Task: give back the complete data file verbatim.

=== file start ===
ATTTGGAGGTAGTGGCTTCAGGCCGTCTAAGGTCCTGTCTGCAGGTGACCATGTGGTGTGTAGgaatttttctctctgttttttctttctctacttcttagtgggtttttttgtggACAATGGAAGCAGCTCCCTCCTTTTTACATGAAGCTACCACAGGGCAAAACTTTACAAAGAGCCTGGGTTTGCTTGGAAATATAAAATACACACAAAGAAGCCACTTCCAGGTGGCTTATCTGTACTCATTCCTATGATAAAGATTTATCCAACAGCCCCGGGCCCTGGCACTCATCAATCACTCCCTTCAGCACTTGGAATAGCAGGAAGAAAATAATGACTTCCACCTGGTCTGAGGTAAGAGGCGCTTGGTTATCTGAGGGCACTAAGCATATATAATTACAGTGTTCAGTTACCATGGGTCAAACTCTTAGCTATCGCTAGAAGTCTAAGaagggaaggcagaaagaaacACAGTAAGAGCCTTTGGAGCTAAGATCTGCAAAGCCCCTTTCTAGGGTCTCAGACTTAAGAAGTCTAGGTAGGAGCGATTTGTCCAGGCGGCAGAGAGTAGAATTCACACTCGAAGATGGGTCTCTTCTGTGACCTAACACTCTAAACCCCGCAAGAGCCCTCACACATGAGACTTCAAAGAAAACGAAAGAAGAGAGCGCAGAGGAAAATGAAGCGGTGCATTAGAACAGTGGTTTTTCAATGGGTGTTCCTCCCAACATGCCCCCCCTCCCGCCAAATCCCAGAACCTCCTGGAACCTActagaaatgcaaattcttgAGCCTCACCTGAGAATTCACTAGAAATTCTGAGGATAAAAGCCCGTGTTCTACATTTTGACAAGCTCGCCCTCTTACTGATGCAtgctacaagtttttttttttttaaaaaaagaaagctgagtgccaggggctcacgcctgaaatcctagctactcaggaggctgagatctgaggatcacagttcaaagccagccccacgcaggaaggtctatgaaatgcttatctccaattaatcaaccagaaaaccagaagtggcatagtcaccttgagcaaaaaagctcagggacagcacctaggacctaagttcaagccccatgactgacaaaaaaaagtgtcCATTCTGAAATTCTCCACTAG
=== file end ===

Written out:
ATTTGGAGGTAGTGGCTTCAGGCCGTCTAAGGTCCTGTCTGCAGGTGACCATGTGGTGTGTAGgaatttttctctctgttttttctttctctacttcttagtgggtttttttgtggACAATGGAAGCAGCTCCCTCCTTTTTACATGAAGCTACCACAGGGCAAAACTTTACAAAGAGCCTGGGTTTGCTTGGAAATATAAAATACACACAAAGAAGCCACTTCCAGGTGGCTTATCTGTACTCATTCCTATGATAAAGATTTATCCAACAGCCCCGGGCCCTGGCACTCATCAATCACTCCCTTCAGCACTTGGAATAGCAGGAAGAAAATAATGACTTCCACCTGGTCTGAGGTAAGAGGCGCTTGGTTATCTGAGGGCACTAAGCATATATAATTACAGTGTTCAGTTACCATGGGTCAAACTCTTAGCTATCGCTAGAAGTCTAAGaagggaaggcagaaagaaacACAGTAAGAGCCTTTGGAGCTAAGATCTGCAAAGCCCCTTTCTAGGGTCTCAGACTTAAGAAGTCTAGGTAGGAGCGATTTGTCCAGGCGGCAGAGAGTAGAATTCACACTCGAAGATGGGTCTCTTCTGTGACCTAACACTCTAAACCCCGCAAGAGCCCTCACACATGAGACTTCAAAGAAAACGAAAGAAGAGAGCGCAGAGGAAAATGAAGCGGTGCATTAGAACAGTGGTTTTTCAATGGGTGTTCCTCCCAACATGCCCCCCCTCCCGCCAAATCCCAGAACCTCCTGGAACCTActagaaatgcaaattcttgAGCCTCACCTGAGAATTCACTAGAAATTCTGAGGATAAAAGCCCGTGTTCTACATTTTGACAAGCTCGCCCTCTTACTGATGCAtgctacaagtttttttttttttaaaaaaagaaagctgagtgccaggggctcacgcctgaaatcctagctactcaggaggctgagatctgaggatcacagttcaaagccagccccacgcaggaaggtctatgaaatgcttatctccaattaatcaaccagaaaaccagaagtggcatagtcaccttgagcaaaaaagctcagggacagcacctaggacctaagttcaagccccatgactgacaaaaaaaagtgtcCATTCTGAAATTCTCCACTAG